Topic: [UI] Halt the system.

Jorge Avila on May 19, 2012, 10:01:14 PM

Jorge Avila

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I've been thinking about our UI development, i've noticed that in the time that i've paused my contributions to the project, it received some nice and important contributions.
And they all work just fine. But somehow they don't fit quite right, call it "streched windows", "bigger buttons", "missuse of checkboxes", "odd questions", "unanswered doubts".

I was wondering, why does that happened, i've seen that even i've made stuffs that don't really fit with my previous designs (aka BELT, in relationship with inventory/character sheet).

So, if even I have made mistakes why some non-designer wouldn't? How can we fix that?
And i've realized the obvious, we need rules, a guide, instructions of how to do it, and how we shouldn't.

Our current gui development needs some construction & design rules / goals.
While i'm not assuming a mandatory possition, i'm proposing, to the acceptance and discussion of every member, a way to develop our UI system.

What does it means?
It means that from now we will adopt a way to write, dispose elements,  and design new ones.
From new widgets(eg: buttons), to new dialogs(eg: Enchanting system).

Why does it worth the try?
Because, if we stick to it, it will make the process distributable, and non dependant on one person to achieve a consistent / coherent system ('unified').
Or at least will reduce the possibility of error.

Let's go physical (mmm yeah)
The warehouse will be the wiki, of course.
The idea is to write some text holding the rules, with examples in images, if possible.
An important thing is that i don't propose a guide for every possible situation, that would be nonsense.
Its more like, "we got this, so next thing with similar stuff should be like this, or like this other".

What do you think, does it worth the try?
If something is not clear, please let me know.

Since i'm the first one to roll the dishes i'll start making some basics rules like, sizes and colors.
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Comments: 3

dezGusty on May 20, 2012, 03:18:37 PM
Reply #1

dezGusty

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Hi Jorge,

I think it's a good idea and it should help.
The most stringent problem that I see is with the aspect ratio of the screen. And this is a problem caused by the used monitors.
Some use the very old 4:3 aspect ratio found in 800x600, 1024x768, 1600x1200, etc.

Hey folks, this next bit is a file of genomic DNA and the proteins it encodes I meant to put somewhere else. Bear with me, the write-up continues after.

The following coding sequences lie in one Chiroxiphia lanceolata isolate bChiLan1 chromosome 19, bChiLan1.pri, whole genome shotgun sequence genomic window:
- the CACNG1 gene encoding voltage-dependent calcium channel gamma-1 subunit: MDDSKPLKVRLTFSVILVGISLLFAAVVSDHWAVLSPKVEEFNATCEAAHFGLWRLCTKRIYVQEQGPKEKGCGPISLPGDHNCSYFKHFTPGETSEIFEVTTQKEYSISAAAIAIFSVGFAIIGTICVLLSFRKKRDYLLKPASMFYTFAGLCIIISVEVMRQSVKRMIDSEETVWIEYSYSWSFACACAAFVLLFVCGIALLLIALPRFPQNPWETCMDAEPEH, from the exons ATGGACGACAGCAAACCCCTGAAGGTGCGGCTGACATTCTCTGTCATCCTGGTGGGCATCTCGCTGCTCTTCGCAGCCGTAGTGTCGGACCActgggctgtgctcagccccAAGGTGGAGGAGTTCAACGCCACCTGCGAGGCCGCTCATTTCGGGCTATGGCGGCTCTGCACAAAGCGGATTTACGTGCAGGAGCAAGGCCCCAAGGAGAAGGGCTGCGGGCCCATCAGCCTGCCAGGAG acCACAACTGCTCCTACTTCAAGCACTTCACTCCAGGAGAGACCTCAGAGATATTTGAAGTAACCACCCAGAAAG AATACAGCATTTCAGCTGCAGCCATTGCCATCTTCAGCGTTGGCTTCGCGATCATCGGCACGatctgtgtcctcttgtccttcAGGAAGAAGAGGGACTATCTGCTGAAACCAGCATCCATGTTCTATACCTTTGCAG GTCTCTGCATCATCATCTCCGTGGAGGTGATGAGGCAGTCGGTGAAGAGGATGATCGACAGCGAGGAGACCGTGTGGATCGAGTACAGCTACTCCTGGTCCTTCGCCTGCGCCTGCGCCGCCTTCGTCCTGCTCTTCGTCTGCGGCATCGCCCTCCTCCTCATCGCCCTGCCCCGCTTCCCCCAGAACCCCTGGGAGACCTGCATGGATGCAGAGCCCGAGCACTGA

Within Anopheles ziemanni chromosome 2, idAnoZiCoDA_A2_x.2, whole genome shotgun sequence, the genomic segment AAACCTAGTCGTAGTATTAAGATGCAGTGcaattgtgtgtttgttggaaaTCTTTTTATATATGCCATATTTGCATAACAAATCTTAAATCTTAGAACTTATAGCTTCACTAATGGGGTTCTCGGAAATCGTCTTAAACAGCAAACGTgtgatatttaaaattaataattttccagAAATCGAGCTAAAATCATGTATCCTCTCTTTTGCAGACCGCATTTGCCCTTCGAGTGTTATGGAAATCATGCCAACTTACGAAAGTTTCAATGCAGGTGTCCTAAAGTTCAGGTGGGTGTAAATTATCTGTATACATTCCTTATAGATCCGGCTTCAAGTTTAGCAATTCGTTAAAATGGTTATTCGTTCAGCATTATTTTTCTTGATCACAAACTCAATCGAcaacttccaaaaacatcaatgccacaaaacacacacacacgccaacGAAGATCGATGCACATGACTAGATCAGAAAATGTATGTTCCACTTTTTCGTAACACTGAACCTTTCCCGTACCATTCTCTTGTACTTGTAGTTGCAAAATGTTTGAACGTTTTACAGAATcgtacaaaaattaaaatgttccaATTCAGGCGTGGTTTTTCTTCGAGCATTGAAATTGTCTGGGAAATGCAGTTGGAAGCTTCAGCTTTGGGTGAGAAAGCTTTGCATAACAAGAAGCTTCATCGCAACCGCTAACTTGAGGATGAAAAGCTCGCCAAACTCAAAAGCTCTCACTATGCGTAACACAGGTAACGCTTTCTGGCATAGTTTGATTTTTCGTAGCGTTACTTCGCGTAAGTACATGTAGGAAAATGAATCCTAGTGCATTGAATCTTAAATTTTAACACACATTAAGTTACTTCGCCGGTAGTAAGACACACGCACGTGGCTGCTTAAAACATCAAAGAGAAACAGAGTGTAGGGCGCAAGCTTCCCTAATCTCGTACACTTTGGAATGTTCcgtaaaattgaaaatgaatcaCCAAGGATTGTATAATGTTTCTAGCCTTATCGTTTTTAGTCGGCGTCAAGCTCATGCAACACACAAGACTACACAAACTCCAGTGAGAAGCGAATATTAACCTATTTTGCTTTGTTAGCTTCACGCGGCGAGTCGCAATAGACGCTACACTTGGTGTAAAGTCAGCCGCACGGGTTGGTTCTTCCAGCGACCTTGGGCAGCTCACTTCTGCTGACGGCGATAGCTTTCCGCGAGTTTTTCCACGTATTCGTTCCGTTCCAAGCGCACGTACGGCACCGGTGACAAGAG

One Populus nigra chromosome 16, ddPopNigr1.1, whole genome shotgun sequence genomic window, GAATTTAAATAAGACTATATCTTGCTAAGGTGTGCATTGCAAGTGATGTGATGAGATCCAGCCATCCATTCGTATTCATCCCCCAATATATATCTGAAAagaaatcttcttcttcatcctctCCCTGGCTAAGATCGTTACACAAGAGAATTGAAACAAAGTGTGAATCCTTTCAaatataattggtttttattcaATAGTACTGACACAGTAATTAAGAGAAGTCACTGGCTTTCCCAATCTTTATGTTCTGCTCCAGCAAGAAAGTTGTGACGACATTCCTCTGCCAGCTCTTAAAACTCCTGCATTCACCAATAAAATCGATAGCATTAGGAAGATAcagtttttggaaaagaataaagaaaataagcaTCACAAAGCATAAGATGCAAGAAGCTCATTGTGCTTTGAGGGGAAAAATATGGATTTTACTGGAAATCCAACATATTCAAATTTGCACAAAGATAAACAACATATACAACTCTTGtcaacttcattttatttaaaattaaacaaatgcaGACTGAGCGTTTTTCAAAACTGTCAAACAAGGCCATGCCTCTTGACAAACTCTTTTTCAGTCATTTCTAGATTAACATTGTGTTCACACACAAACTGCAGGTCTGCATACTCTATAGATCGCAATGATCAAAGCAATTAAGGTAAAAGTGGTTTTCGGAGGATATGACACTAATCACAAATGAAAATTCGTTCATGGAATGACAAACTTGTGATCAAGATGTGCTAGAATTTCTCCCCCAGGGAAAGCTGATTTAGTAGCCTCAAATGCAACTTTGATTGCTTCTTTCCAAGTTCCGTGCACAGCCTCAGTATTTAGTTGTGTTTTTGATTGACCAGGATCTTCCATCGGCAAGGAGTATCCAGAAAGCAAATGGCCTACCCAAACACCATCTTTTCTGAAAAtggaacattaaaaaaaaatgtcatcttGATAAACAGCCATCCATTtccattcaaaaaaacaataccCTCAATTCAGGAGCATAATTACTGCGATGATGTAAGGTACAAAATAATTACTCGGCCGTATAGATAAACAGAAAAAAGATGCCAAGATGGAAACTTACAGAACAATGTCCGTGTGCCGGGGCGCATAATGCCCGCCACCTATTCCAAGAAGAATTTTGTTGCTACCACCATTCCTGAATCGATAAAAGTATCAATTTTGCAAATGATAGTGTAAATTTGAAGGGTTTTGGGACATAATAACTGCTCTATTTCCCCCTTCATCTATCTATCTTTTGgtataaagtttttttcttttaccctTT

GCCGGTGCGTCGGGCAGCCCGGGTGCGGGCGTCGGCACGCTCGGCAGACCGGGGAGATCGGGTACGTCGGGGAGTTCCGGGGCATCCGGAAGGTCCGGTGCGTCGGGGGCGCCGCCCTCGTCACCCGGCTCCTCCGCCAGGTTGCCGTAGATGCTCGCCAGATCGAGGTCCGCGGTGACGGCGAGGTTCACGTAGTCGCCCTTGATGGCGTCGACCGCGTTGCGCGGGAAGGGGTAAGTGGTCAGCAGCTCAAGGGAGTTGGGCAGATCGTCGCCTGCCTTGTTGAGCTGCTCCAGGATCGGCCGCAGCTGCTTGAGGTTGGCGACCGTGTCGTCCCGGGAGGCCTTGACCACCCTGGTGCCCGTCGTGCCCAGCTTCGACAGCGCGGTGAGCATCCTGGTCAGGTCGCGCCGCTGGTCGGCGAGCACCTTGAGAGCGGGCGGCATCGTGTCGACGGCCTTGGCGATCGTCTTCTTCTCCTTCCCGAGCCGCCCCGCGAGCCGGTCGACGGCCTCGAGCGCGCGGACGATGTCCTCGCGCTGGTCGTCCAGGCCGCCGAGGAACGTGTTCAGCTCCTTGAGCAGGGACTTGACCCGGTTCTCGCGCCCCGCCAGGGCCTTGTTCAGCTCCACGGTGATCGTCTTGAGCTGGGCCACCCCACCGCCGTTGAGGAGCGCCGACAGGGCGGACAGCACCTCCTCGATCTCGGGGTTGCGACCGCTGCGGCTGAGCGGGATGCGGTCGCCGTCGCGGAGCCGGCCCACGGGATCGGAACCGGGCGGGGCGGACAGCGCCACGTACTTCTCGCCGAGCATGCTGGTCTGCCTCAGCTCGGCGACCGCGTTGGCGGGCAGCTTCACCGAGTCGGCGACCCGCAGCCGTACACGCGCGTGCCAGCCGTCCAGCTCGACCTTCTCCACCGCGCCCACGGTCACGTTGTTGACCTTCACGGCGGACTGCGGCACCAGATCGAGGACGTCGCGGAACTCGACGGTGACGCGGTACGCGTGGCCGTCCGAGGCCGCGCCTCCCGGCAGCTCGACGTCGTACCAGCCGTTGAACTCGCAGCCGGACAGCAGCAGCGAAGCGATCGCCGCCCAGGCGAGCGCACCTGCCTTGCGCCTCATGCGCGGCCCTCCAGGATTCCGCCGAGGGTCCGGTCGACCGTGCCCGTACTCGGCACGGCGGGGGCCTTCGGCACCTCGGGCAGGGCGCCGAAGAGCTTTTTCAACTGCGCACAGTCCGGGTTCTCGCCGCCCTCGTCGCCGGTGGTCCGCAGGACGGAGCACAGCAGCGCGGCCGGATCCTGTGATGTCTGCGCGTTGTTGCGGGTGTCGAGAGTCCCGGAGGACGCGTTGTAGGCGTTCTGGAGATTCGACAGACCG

Then, we have the 5:4 aspect ratio used mostly for 1280x1024
And then we have the initial wide-screen ratio of 16:10 (such as 1400x900, 1680x1050, 1920x1200)
And lastly we have the currently popular 16:9 (such as 1366x768, 1600x900, 1920x1080)

The current state is that we use a set of UI items designed mainly for 4:3, and apply it to all, although 4:3 is the oldest. But that doesn't mean that we would do a good job crafting everything in a newer aspect ratio.

I think setting a guideline for working with the various aspect ratios will prove difficult, but will need to be done at some point. I'm still investigating possible approaches for this for my other projects.
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Lastmerlin on May 30, 2012, 08:41:58 PM
Reply #2

Lastmerlin

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First of all - sorry for the late replay.

It seems that you have caught me, having created all current GUI dialogs more or less at free will and random. In consequence, spacings, margins, button sizes etc differ rather wildly :( . Of course, having some coherent rules will give a much more *professional* look.
Therefore: Feel free to propose some new rules, and we can go for some improvements. By they way: All dialogs are described by the CEGUi XMl format, to they can be changed easily without modifications to the code.
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Jorge Avila on May 31, 2012, 01:24:42 AM
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Jorge Avila

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I'm happy to see your responses, in the term of a week, i'll be posting the first article of the guide.
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